Edit Menu

About NARN

Edit Page
 NARN's Vision Statement

The people of northern Australia experience the highest attainable quality of life, health and wellbeing.

NARN's Purpose

NARN and IAHA work together to:

  • promote large scale improvement in equity, access and quality of services in Northern Australia, focusing on multidisciplinary allied health care.
  • strengthen the evidence base to foster evidence-informed practice and investment
  • support the translation of evidence into practice, including through knowledge translation and dissemination
  • prioritise self-determination of Aboriginal and Torres Strait Islander communities through prioritisation of Indigenous cultural knowledges and research leadership
  • promote best practice in ethical and culturally responsive research and evaluation particularly through Aboriginal and Torres Strait Islander led research and research workforce development
  • embed allied health workforce and knowledges, research and evaluation in Northern Australia

NARN Principles

All NARN projects and initiatives embed the following principles:

  • Community leadership and place-based solutions
  • Innovative people-centred services and systems
  • Skilled and culturally-responsive workforce
  • Evidence-informed practice, policy and investment
  • Ethical, culturally-informed and strengths-based research and evaluation

NARN Value Proposition

One of the core strengths of NARN includes is its dedication to the communities of Northern Australia and its focus on Aboriginal and Torres Strait Islander peoples and communities. The strong connection between NARN and Indigenous Allied Health Australia is a unique opportunity for two-way learning and helps enable culturally safe and responsive practices. The focus on allied health (both workforce and practice) in the multidisciplinary context of northern Australia and NARN’s inclusive approach is also a strength of NARN.

NARN is an inclusive network that seeks to bring stakeholders together to achieve mutual goals. At this stage of NARN’s evolution, goals are broad, encompassing the many health and workforce challenges and issues facing Northern Australia.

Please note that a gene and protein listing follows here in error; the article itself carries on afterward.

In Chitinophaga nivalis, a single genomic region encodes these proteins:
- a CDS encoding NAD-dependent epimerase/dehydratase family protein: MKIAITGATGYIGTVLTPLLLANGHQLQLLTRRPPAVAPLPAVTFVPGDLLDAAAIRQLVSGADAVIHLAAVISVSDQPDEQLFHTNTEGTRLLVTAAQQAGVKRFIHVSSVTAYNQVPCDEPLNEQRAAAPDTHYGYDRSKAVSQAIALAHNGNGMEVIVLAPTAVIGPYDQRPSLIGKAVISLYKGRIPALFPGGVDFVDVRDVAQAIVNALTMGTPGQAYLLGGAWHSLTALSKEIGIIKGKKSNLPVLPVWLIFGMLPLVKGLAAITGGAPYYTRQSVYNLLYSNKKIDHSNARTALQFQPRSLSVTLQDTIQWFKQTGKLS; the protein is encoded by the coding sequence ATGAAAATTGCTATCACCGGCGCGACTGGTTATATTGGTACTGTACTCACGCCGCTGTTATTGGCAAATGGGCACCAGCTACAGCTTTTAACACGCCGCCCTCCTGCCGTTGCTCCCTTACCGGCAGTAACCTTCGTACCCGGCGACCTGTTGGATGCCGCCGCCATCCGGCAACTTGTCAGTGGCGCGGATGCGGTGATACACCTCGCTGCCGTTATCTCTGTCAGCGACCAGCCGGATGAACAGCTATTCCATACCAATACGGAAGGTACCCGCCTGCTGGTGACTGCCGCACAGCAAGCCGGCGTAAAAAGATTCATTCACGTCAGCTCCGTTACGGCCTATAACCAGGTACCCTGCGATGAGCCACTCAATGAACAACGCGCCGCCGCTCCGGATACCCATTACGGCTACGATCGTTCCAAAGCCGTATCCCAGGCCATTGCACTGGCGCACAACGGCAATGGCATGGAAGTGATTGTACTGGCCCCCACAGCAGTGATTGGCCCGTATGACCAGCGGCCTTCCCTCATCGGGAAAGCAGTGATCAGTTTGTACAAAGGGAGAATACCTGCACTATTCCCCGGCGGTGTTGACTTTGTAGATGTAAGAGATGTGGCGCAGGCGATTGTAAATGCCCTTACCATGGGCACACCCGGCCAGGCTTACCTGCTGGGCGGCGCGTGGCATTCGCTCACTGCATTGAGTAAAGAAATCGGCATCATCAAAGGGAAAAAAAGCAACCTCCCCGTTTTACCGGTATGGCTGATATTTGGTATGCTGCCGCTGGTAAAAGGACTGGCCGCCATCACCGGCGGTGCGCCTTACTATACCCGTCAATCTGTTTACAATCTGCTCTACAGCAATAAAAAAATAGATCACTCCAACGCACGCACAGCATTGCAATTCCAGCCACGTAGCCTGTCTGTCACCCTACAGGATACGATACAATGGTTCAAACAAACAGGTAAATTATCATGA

NARN Research Strategies

The NARN research strategies are strength-based and solution-focused. They are based on authentic community engagement and the IAHA cultural responsiveness framework, and aim to strengthen allied health services and providers. The strategies are:

  • Connect across northern Australia to bring together Aboriginal and Torres Strait Islander and non-Indigenous researchers, service providers and policy-makers
  • Strengthen research participation to empower a new generation of researchers, especially Aboriginal and Torres Strait Islander researchers
  • Co-create high quality research that is culturally-responsive and solution-focused research to strengthen the evidence base
  • Translate research into evidence-based practice and policies to enhance outcomes
  • Sustain an effectively functioning Northern Australian Research Network (NARN) and its programs and policies into the future

NARN Theoretical Frameworks

IAHA Cultural Responsiveness in Action Framework

Strength-based in which the capacity, skills, knowledge, resources, connections and potential in individuals, families and communities are valued, and culture and traditions are visible and centred

WHO Integrated People-Centred Health Services Framework

Health systems designed around people rather than around diseases.

Health services that are provided in a way that are coordinated around individuals, family and community needs, respects their preferences, and are safe, effective, timely, affordable, and of acceptable quality.

NARN's Key Research Themes

NARN is committed to effective allied health research which contributes to wellbeing across the full life span and the different settings people live and work in. NARN research themes include:

  • Children developing well
  • Young people growing up well
  • Adults staying strong
  • Older people ageing well in place
  • Building a fit-for-purpose allied health workforce

A Commonwealth funded Department of Rural Health
in collaboration with: